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Nurses prepared injured troops for medevac flights from Korea

More than 18,000 Australians served in the Korean War from 1950 to 1953. Of these, 339 lost their lives.

As in all conflicts, medical staff were there to treat the injured and wounded, including Sisters from the Royal Australian Air Force Nursing Service (RAAFNS). Sister Gay Bury, (now Halstead) served in the RAAFNS from 1951 until 1954 including tours of duty at the RAAF Hospital at Iwakuni (Japan) and the British Commonwealth Z Medical Unit (BCZMU) in Korea.

Others who served in Korea included Sisters Helen Cleary, Patricia Leeming, Catherine Daniels, Eunice Feil, Lorraine Jarrett, Joan Bengough, Gwen Jamieson, Patricia Tansey, Helen Blair, Nathalie Oldham, Julie McCormack, Pam Leahy and Pam Scholz.

Apart from their regular duties of preparing wounded servicemen for medevac flights from Korea to Iwakuni in Japan, Clark Base in the Philippines and to Australia, they often accompanied the wounded on the journeys.

Gay Halstead takes up the story.

"I was posted to Korea on 17 April 1953. Sister Lorraine Jarratt was also scheduled to fly over in the Dakota to accompany a medivac (medical evacuation) back to Iwakuni. Leaving Iwakuni, as usual before dawn, we settled down on top of the cargo and slept part of the way to be awakened by the pilot, 'Want to hear a voice from home?' Through his radio we heard Russ Tyson's breakfast session on Radio Australia.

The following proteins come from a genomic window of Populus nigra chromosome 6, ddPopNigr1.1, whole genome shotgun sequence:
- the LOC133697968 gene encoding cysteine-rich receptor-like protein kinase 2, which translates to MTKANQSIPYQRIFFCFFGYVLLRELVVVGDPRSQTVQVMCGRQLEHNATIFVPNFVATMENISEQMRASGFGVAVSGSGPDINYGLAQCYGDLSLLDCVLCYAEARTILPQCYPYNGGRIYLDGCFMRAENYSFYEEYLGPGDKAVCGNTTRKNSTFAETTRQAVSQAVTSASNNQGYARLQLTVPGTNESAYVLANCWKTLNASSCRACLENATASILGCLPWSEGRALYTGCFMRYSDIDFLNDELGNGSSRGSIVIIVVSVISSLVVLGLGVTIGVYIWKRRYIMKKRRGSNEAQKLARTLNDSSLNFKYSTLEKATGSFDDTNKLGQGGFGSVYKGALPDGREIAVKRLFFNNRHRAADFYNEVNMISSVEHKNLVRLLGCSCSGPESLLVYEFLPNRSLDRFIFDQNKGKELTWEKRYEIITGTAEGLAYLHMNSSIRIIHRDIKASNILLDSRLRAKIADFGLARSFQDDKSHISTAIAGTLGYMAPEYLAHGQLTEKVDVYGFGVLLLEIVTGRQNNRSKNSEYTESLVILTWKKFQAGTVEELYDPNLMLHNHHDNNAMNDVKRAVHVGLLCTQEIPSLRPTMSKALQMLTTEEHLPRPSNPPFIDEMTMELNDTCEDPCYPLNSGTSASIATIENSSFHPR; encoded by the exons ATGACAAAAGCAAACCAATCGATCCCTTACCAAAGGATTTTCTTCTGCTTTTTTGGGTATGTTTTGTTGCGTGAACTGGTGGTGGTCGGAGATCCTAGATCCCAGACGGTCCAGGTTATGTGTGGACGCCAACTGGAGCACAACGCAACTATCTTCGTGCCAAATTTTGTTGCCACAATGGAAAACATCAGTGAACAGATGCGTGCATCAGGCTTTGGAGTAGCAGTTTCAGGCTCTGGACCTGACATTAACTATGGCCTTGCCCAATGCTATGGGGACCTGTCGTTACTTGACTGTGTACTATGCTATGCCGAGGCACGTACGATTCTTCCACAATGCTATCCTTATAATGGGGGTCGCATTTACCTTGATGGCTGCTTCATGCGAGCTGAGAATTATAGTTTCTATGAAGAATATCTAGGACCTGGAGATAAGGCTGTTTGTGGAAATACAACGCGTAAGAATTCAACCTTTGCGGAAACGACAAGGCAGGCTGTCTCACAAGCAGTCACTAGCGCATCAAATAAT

"The plane was pitching and tossing, like an unhappy ship, due to turbulence. Two hours later we landed, at K16 (Seoul) and disembarked, together with three rather green looking Army officers. When all the waiting patients were loaded and the plane left on its return journey, I suddenly realised that I was here to stay. The wind tore along the tarmac carrying with it sand and dust, soon rain began adding to the discomfort. I was directed to the jeep belonging to the RAF Medical Officer and sat awaiting his return.

"A huge US Globemaster landed and taxied around, not far from the jeep. Its great jaws opened and a seemingly never ending centipede of men filed out, carrying various souvenirs of Japan; they had returned from Tokyo after a few days rest and recreation (R & R). Another group, who had been sitting behind a ranch-like fence on the other side, stood up, briefly drilled, and then they filed in, to be engulfed by the monster. Most looked tired and worn, and the majority in need of a good wash. I was amazed at the sight of these men; few were under 6 feet (183 centimetres). I lost count after 75 had, with exaggerated and characteristic leisure of Americans, entered the aircraft. At last I recognised the grey-blue uniform of the RAF approaching and Flying Officer Dickson dropped his massive form into the driver's seat. With great relief we motored away.

"I can't remember much of the journey from the airport to our first stop, the US Evacuation Hospital, except the colossal bomb damage. Few houses stood, most brick ones were just heaps of rubble and the mud and plaster ones were riddled with bullet holes. Amid one heap of debris, a bright yellow flower, slightly resembling the evening primrose, proudly stood, waving to and fro in the breeze.

"The roads from 121 Evacuation Hospital were third rate, even by Korean standards, and the jeep slithered and slushed in the mud. However, it was not long before we reached the main road to Kimpo, which was a wide road, the trees on either side beginning to show signs of life after the long frigid winter. On the flat below, on either side of the road, were paddy fields but evidence of their pastures were not yet apparent.